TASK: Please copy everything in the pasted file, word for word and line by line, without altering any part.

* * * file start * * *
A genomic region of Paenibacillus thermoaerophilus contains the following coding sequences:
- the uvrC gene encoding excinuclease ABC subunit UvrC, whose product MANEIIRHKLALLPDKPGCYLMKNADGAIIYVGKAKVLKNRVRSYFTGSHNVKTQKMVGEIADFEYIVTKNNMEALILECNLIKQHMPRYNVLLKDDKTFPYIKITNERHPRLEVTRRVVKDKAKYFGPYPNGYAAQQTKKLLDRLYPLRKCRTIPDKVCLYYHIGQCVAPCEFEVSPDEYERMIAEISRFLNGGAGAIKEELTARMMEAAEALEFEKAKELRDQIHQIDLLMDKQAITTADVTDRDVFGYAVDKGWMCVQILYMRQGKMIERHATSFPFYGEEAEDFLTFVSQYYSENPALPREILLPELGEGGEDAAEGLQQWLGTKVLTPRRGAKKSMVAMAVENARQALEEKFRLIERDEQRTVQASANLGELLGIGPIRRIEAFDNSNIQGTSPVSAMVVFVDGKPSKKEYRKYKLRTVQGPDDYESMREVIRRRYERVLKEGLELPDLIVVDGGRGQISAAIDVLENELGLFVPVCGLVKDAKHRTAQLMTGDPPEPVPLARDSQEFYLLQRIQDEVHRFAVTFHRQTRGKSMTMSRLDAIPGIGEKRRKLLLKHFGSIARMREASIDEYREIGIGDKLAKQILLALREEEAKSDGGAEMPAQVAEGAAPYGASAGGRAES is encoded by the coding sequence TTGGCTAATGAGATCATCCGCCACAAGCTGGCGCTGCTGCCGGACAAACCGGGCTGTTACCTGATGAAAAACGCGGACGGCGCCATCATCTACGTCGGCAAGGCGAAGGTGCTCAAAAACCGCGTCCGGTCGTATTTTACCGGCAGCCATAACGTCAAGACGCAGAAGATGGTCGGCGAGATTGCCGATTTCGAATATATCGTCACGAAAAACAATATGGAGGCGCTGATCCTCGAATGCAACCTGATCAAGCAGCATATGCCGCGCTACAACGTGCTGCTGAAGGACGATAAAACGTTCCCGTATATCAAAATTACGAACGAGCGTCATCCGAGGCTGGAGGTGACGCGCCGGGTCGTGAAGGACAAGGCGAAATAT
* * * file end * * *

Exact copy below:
A genomic region of Paenibacillus thermoaerophilus contains the following coding sequences:
- the uvrC gene encoding excinuclease ABC subunit UvrC, whose product MANEIIRHKLALLPDKPGCYLMKNADGAIIYVGKAKVLKNRVRSYFTGSHNVKTQKMVGEIADFEYIVTKNNMEALILECNLIKQHMPRYNVLLKDDKTFPYIKITNERHPRLEVTRRVVKDKAKYFGPYPNGYAAQQTKKLLDRLYPLRKCRTIPDKVCLYYHIGQCVAPCEFEVSPDEYERMIAEISRFLNGGAGAIKEELTARMMEAAEALEFEKAKELRDQIHQIDLLMDKQAITTADVTDRDVFGYAVDKGWMCVQILYMRQGKMIERHATSFPFYGEEAEDFLTFVSQYYSENPALPREILLPELGEGGEDAAEGLQQWLGTKVLTPRRGAKKSMVAMAVENARQALEEKFRLIERDEQRTVQASANLGELLGIGPIRRIEAFDNSNIQGTSPVSAMVVFVDGKPSKKEYRKYKLRTVQGPDDYESMREVIRRRYERVLKEGLELPDLIVVDGGRGQISAAIDVLENELGLFVPVCGLVKDAKHRTAQLMTGDPPEPVPLARDSQEFYLLQRIQDEVHRFAVTFHRQTRGKSMTMSRLDAIPGIGEKRRKLLLKHFGSIARMREASIDEYREIGIGDKLAKQILLALREEEAKSDGGAEMPAQVAEGAAPYGASAGGRAES is encoded by the coding sequence TTGGCTAATGAGATCATCCGCCACAAGCTGGCGCTGCTGCCGGACAAACCGGGCTGTTACCTGATGAAAAACGCGGACGGCGCCATCATCTACGTCGGCAAGGCGAAGGTGCTCAAAAACCGCGTCCGGTCGTATTTTACCGGCAGCCATAACGTCAAGACGCAGAAGATGGTCGGCGAGATTGCCGATTTCGAATATATCGTCACGAAAAACAATATGGAGGCGCTGATCCTCGAATGCAACCTGATCAAGCAGCATATGCCGCGCTACAACGTGCTGCTGAAGGACGATAAAACGTTCCCGTATATCAAAATTACGAACGAGCGTCATCCGAGGCTGGAGGTGACGCGCCGGGTCGTGAAGGACAAGGCGAAATAT